It’s that time of year again. Yes, it’s WWDC time! We got to see what Apple has to offer for the rest of the year and they didn’t disappoint. This year, they presented a ton of new hardware and upcoming versions of their operating systems to the world during the annual developer conference. Normally the WWDC is a software-only event, but this year was packed with things like new iPads, MacBooks, Macbook Pros, and even an upcoming iMac Pro with a starting price point is $5000!
The big shift for me is that the iPad is becoming a more viable laptop replacement. The iPad (all models) will have far better multi-tasking and even a dock bar just like your Mac. They introduced a new Files app that’ll let you browse all of your files – local as well as cloud-stored (Dropbox, Google Drive etc). I’m really seeing how the iPad could become a computer replacement for the average computer user since most of what they do is surfing and occasionally creating word document. Not sure if you remember, but I even ventured into this myself when the first iPad Pro came out. I couldn’t quite make the shift back then, but now I’m super excited to maybe give it another go!
One of the features I would benefit most from is the ability to markup PDF’s and webpages. A lot of what I do is give feedback to developers on design and functionality. — Perhaps margins are a bit off, the headings too small, or we should add a feature that we’ve already developed, but I’d like to visually communicate with them exactly where I’d like it placed. — If you look at the work I’ve done for Australia’s most famous babe, Frank, it’s mostly marking up their e-commerce solution with conversion improvements. Gaining the option to use a pencil to draw directly on the screen and send it to them as a PDF would have been far easier and more fun!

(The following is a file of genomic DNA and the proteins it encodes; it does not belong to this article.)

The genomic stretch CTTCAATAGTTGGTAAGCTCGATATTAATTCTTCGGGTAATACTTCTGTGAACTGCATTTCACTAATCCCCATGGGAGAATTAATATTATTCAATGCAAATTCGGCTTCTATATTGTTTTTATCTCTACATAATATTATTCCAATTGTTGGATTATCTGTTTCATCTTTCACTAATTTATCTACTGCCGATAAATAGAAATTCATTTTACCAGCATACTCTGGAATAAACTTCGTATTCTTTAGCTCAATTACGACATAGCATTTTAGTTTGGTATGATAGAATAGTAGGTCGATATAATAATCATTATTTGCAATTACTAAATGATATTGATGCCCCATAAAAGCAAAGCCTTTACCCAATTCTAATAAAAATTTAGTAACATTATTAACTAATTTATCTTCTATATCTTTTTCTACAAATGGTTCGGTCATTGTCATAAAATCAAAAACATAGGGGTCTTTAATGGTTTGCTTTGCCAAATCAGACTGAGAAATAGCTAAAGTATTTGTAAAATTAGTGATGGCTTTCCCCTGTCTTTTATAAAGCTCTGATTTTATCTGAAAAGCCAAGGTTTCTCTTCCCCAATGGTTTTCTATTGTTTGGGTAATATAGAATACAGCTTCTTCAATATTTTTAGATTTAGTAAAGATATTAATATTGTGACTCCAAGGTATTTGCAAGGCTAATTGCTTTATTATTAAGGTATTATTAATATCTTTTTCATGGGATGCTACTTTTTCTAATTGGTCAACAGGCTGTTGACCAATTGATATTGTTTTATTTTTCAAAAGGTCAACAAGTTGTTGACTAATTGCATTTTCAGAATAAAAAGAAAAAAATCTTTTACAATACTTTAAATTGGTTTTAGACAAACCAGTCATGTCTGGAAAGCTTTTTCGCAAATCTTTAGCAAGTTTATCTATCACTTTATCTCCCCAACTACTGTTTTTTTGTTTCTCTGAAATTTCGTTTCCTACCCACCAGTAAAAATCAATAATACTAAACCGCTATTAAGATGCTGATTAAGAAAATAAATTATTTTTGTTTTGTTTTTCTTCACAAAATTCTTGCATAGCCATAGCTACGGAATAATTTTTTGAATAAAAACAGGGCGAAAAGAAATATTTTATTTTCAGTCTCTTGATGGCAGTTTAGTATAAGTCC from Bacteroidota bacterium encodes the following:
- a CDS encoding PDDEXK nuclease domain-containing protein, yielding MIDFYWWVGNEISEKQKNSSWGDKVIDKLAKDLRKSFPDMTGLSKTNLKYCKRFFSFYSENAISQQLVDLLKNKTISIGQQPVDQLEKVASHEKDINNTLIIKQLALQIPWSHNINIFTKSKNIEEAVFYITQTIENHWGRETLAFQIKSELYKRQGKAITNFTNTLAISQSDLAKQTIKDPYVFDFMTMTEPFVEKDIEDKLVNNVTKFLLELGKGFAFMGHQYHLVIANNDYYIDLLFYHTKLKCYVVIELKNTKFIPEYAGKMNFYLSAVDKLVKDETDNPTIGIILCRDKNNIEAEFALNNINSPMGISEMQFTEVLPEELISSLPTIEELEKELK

One area that’s being discussed is whether or not Apple would go into is AR (Augmented Reality) and VR (Virtual Reality). Apple has now released developer kits for both of these technologies and showcased them with games on stage. All in all, this segment of the WWDC was a good 30 minutes.
Personally, I’ve never understood the hype behind AR and VR. While I can see some of the benefits with AR (e.g. placing digital content on top of the real world), I’m really struggling with finding great use cases for VR (e.g. a totally virtual world). Perhaps I’m getting old, but the VR hype kinda feels like the promises made by 3D content. While the experience is better, the feeling of wearing those dorky glasses kinda outweighs the added experience.
But you know what? Just like I wrote in “Become a better UX-Designer with these three words”, it’s totally fine to say: I don’t know. I just don’t know what AR will mean for our industry. I don’t know how it will fit in our everyday lives. I don’t know how VR will affect our social norms and the experiences we have. The fact is I’m excited about AR and VR because I don’t know where it will lead and that’s thrilling.
In Neil Cybart’s excellent Daily Email about Apple, there was a quote from a recent interview with Scott Forstall (Scott was on the Executive team that launched the original iPhone) that caught my eye. Forstall said, “AR is very interesting as long as there is a form factor that makes sense.”
As a designer, I’m looking for things that make sense. Not just beauty for the sake of it, but rather a form that enhances the functionality. An excellent example of this was when I found out that iOS11’s ability to scan documents by using the camera at basically any angle was powered by ARKit. It clicked with me that AR can play a role in what I do.
So, what will developers be able to do with ARKit and VRKit? Apple’s ambition have always been to build the frameworks and then let developers world-wide come up with the use-cases for the technology. Who knows what they will come up with…
The moral of this story? I’m impatiently waiting to find out how I was wrong to doubt AR and VR.